A Concluding Statement describes the preliminary findings of IMF staff at the end of an official staff visit (or ‘mission’), in most cases to a member country. Missions are undertaken as part of regular (usually annual) consultations under Article IV of the IMF's Articles of Agreement, in the context of a request to use IMF resources (borrow from the IMF), as part of discussions of staff monitored programs, or as part of other staff monitoring of economic developments.
A Resilient Recovery with Medium-run Challenges
Colombia’s economy continues to gain momentum despite less favorable global conditions. Led by domestic demand, growth is expected to rise to 3½ percent in 2019—benefitting from policy support, improving credit market conditions, and recovering investment. Mirroring the demand-led recovery, external deficits are widening. Substantial migration flows from Venezuela carry some adjustment costs but should raise potential over time. Rising fiscal challenges should be addressed soon, while structural reforms remain instrumental to boost inclusive growth and external competitiveness.
1. Colombia’s recovery is gaining momentum despite slowing global growth. Led by domestic demand, economic activity is accelerating in 2019. Growth is expected to pick-up to 3½ percent from 2.7 percent in 2018, underpinned by strong private consumption and a long-awaited recovery in business investment as policies have remained supportive. Against weaker-than-expected external demand and volatile oil prices, Colombia’s resilient outlook benefits from continued moderate monetary policy support, a lower tax burden for corporates from the Financing Law, and higher fiscal spending. Substantial migration inflows from Venezuela have added to demand, especially for services. Alongside an expanding economy, credit growth, especially for firms, should also improve. Inflation ended the year close to the Central Bank’s inflation target and price pressures remain contained.
2. With demand-driven growth, external imbalances are widening. The current account deficit was 3.8 percent of GDP in 2018 and external imbalances are likely to remain elevated this year—as recovering domestic demand has spurred imports, including for investment goods, while non-oil exports remain sluggish. Nevertheless, the current account has been comfortably financed, mainly by stable foreign direct investment and robust portfolio inflows from a more diversified foreign investor base. In the absence of additional policy actions or higher oil prices, however, external adjustment to appreciably reduce the trade and current account deficits will be challenging over the medium term.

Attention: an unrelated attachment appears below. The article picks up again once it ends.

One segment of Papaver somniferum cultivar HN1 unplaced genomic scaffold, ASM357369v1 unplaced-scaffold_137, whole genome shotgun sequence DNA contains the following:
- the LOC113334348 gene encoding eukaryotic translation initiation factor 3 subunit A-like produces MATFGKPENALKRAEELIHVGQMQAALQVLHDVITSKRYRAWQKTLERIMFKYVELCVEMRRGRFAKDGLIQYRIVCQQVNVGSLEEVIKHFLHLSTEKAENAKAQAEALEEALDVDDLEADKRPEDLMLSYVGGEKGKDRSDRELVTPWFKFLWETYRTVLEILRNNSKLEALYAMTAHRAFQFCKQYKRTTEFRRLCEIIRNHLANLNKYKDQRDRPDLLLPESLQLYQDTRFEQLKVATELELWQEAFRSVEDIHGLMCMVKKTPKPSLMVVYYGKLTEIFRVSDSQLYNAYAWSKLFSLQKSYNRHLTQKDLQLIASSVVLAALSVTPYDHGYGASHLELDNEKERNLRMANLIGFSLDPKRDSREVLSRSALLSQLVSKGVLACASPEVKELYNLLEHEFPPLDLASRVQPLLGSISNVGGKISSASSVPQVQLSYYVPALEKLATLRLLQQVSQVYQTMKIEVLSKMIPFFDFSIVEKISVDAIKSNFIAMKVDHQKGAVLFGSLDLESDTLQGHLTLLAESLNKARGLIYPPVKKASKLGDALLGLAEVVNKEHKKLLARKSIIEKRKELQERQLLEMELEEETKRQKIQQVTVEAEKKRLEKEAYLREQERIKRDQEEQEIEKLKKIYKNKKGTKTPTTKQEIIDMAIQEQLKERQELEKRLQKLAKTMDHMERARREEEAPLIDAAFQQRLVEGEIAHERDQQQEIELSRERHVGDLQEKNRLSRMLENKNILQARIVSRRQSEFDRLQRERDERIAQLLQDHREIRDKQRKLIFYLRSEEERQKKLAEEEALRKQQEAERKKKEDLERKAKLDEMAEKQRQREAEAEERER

3. Colombia remains on the front lines responding to the severe humanitarian crisis in Venezuela. Remarkably, more than 1 million migrants from Venezuela currently reside in Colombia and many more have either passed through the country in transit or crossed the border temporarily. Commendably, Colombia has shown an unwavering commitment to provide humanitarian support such as health care, education, as well as granting labor rights to migrants to help integrate them into the economy. The associated fiscal costs are estimated to be around ½ percent of GDP in the near term. Looking beyond short-run adjustment costs, recent migration flows should raise over time Colombia’s growth potential.
4. Heightened external risks may weigh on the recovery. Lower global growth, amid rising protectionism, poses risks to Colombia’s exports. And while market expectations for higher US interest rates have receded, a sudden tightening in global financial conditions remains a risk. On the domestic front, the projected rebound in investment by Colombian businesses may not fully materialize, particularly if infrastructure spending and construction remain sluggish.
Rising Fiscal Challenges on the Horizon
5. Fiscal policy should adopt a broadly neutral stance in 2019. Against a background of robust domestic demand growth and widening external deficits, the central government should reduce the fiscal deficit to 2.4 percent in line with the fiscal rule. If fiscal costs from migration turn out to be larger and more persistent, however, flexibility within the rule through the escape clause can be considered under strict conditions to safeguard the Medium-term Fiscal Framework (MTFF). At the subnational level, higher spending by local governments—which have more fiscal space given past under executions of their budgets—may provide helpful stimulus to the ongoing recovery.
6. Rising fiscal challenges are approaching and will require structural policy efforts. At the heart of Colombia’s strong policy frameworks, the MTFF includes the fiscal rule’s structural deficit goal of one percent of GDP by 2022. Within this tightening budgetary envelope, spending pressures from migration-related fiscal costs may persist for some time. Meanwhile, the Financing Law should boost investment but may lead to revenue shortfalls as lower corporate tax burdens are realized from 2020 onwards. Against this backdrop, Colombia should consider undertaking structural measures, on both revenues and spending, to reinforce its MTFF: